The hidden nature and the limited accessibility of the Dark Web, combined with the lack of public datasets in this domain, make it difficult to study its inherent characteristics such as linguistic properties. Previous works on text classification of Dark Web domain have suggested that the use of deep neural models may be ineffective, potentially due to the linguistic differences between the Dark and Surface Webs. However, not much work has been done to uncover the linguistic characteristics of the Dark Web. This paper introduces CoDA, a publicly available Dark Web dataset consisting of 10000 web documents tailored towards text-based Dark Web analysis. By leveraging CoDA, we conduct a thorough linguistic analysis of the Dark Web and examine the textual differences between the Dark Web and the Surface Web. We also assess the performance of various methods of Dark Web page classification. Finally, we compare CoDA with an existing public Dark Web dataset and evaluate their suitability for various use cases.


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Feature Attention Network: Interpretable Depression Detection from Social Media
Hoyun Song | Jinseon You | Jin-Woo Chung | Jong C. Park
Proceedings of the 32nd Pacific Asia Conference on Language, Information and Computation


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Extraction of Gene-Environment Interaction from the Biomedical Literature
Jinseon You | Jin-Woo Chung | Wonsuk Yang | Jong C. Park
Proceedings of the Eighth International Joint Conference on Natural Language Processing (Volume 1: Long Papers)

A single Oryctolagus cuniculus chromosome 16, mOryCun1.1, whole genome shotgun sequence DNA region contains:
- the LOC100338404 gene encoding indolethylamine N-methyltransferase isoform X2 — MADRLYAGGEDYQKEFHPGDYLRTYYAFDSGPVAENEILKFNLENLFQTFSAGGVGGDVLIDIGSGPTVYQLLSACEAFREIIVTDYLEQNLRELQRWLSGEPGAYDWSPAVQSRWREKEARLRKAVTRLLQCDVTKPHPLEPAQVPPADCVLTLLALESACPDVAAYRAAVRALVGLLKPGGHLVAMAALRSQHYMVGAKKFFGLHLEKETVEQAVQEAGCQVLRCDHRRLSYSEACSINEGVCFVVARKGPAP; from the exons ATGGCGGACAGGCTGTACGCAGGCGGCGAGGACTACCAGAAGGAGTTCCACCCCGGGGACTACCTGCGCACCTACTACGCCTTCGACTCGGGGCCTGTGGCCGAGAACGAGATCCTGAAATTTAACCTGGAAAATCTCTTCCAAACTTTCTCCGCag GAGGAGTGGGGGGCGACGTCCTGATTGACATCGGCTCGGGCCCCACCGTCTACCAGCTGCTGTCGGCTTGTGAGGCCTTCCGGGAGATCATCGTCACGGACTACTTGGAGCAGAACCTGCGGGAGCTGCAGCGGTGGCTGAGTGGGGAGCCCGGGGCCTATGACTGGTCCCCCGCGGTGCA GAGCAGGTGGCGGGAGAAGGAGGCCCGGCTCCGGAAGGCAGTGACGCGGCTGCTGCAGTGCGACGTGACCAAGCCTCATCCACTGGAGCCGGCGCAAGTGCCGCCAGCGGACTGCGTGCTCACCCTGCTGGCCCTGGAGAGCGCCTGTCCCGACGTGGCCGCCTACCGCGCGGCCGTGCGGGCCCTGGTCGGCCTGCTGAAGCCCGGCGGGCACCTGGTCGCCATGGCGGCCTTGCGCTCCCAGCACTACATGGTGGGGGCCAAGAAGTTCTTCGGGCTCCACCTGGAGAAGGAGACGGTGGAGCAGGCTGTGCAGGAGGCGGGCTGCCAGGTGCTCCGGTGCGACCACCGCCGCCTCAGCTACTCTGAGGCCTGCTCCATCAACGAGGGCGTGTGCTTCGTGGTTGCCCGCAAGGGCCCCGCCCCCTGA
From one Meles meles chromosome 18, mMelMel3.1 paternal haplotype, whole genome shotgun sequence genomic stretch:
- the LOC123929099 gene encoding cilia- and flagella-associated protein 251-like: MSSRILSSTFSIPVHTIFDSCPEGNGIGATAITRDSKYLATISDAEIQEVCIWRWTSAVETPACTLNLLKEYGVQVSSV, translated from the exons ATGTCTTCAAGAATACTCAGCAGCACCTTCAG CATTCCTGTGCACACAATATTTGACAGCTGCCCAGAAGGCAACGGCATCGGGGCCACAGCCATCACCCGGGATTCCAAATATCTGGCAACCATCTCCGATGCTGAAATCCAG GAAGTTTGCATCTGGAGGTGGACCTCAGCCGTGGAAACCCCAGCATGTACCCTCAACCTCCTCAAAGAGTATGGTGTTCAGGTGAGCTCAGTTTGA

Genetic information in the literature has been extensively looked into for the purpose of discovering the etiology of a disease. As the gene-disease relation is sensitive to external factors, their identification is important to study a disease. Environmental influences, which are usually called Gene-Environment interaction (GxE), have been considered as important factors and have extensively been researched in biology. Nevertheless, there is still a lack of systems for automatic GxE extraction from the biomedical literature due to new challenges: (1) there are no preprocessing tools and corpora for GxE, (2) expressions of GxE are often quite implicit, and (3) document-level comprehension is usually required. We propose to overcome these challenges with neural network models and show that a modified sequence-to-sequence model with a static RNN decoder produces a good performance in GxE recognition.


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CoMAGD: Annotation of Gene-Depression Relations
Rize Jin | Jinseon You | Jin-Woo Chung | Hee-Jin Lee | Maria Wolters | Jong Park
Proceedings of BioNLP 15

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Corpus annotation with a linguistic analysis of the associations between event mentions and spatial expressions
Jin-Woo Chung | Jinseon You | Jong C. Park
Proceedings of the 29th Pacific Asia Conference on Language, Information and Computation